Amidst the discussion of the administration’s profound political, strategic, and tactical failures before, during, and after the Benghazi attacks, I fear we’ve overlooked perhaps the most consequential failure of all — the moral failure.Our peaceful, prosperous democracy exists in large part because a certain, small class of Americans voluntarily choose to forsake that peace and prosperity, to stand on the wall to guard us from those who seek not “merely” to kill us but to disrupt our way of life, to make us live in fear. As George Orwell reputedly said: “People sleep peaceably in their beds at night only because rough men stand ready to do violence on their behalf.”
But it’s more than that, of course. In the case of Ambassador Stephens, he risked his life not to stop our enemies with violence or the threat of violence but with the hope and promise of friendship. Some of us may call that naive, but the fact remains that we need men like Ambassador Stephens, men ready to lay down their lives to create and build relationships.
We can never truly repay the men and women who lay down their lives for the rest of us (nor do they expect true repayment), but one thing we can do: Pledge they will never, ever be left behind. This is the essence of the Soldier’s Creed; “I will never leave a fallen comrade.” When I was in Iraq, none of us expected safety, but we all expected if we made a call for help, then help would come . . . or die trying. It is difficult to overstate the sense of betrayal — of anguish — if any soldier feels this sacred pledge is being violated. Absent the most compelling of circumstances, if you violate that pledge, you commit a grave injustice. If you later lie, seek to cover up your failure, or fail to “man up” and explain why you didn’t send help, then you have no shame.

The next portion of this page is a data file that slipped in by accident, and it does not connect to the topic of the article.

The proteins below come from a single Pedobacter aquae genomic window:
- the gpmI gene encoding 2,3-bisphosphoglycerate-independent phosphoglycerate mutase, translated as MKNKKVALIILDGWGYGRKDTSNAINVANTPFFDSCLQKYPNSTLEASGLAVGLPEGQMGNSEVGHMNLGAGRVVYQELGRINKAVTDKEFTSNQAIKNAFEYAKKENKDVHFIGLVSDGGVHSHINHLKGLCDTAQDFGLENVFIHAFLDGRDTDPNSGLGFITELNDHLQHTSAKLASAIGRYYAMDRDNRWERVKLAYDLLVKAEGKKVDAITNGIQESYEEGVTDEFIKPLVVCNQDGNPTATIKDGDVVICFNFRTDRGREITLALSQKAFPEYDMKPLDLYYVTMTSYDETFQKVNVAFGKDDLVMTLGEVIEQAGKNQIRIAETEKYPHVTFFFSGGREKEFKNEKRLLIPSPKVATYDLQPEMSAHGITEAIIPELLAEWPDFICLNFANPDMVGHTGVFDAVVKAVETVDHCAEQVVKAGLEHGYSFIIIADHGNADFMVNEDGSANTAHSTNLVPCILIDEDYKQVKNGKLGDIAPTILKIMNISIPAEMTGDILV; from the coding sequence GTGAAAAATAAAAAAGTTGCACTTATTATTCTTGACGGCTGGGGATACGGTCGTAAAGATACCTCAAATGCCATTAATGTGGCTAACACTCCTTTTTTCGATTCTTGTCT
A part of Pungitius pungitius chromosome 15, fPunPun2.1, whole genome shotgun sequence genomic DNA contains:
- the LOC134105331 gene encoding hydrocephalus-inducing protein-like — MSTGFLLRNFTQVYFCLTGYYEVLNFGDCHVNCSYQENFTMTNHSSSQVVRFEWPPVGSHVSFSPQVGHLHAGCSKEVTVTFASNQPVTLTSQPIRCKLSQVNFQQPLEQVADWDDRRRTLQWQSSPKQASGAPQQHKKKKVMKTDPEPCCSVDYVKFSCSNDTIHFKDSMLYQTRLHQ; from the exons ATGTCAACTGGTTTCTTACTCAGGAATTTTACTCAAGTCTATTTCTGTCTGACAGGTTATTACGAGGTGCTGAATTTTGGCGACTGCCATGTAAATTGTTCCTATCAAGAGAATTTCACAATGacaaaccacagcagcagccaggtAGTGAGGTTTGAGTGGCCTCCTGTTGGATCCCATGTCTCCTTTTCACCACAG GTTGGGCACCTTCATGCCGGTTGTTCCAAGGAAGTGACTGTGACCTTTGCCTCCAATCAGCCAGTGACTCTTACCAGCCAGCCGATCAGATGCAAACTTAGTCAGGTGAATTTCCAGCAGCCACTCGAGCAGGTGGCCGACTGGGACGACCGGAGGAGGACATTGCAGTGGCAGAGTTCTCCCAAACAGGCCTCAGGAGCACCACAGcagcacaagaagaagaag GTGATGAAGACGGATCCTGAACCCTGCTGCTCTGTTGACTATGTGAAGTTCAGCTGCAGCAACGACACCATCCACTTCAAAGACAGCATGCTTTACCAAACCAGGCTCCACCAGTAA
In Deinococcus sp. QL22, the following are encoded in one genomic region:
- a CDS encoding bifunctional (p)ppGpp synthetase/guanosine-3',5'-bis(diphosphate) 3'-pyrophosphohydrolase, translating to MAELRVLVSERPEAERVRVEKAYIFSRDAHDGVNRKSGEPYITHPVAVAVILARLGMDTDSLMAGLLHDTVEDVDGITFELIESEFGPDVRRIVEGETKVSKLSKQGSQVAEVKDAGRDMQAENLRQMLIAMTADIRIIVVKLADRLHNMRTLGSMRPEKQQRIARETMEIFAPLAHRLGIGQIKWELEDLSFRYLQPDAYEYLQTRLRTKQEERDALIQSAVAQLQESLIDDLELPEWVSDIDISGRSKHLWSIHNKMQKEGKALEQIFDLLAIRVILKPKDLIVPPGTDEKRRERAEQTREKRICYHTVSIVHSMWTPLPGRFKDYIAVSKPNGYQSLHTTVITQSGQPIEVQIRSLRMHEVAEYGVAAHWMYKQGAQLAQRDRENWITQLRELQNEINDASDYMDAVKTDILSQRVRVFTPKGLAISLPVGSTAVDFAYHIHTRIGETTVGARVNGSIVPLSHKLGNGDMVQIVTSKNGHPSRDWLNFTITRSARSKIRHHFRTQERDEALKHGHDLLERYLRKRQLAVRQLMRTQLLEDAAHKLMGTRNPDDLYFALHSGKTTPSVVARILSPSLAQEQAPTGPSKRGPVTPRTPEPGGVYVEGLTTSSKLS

It’s beyond politics . . . now, it’s a matter of honor.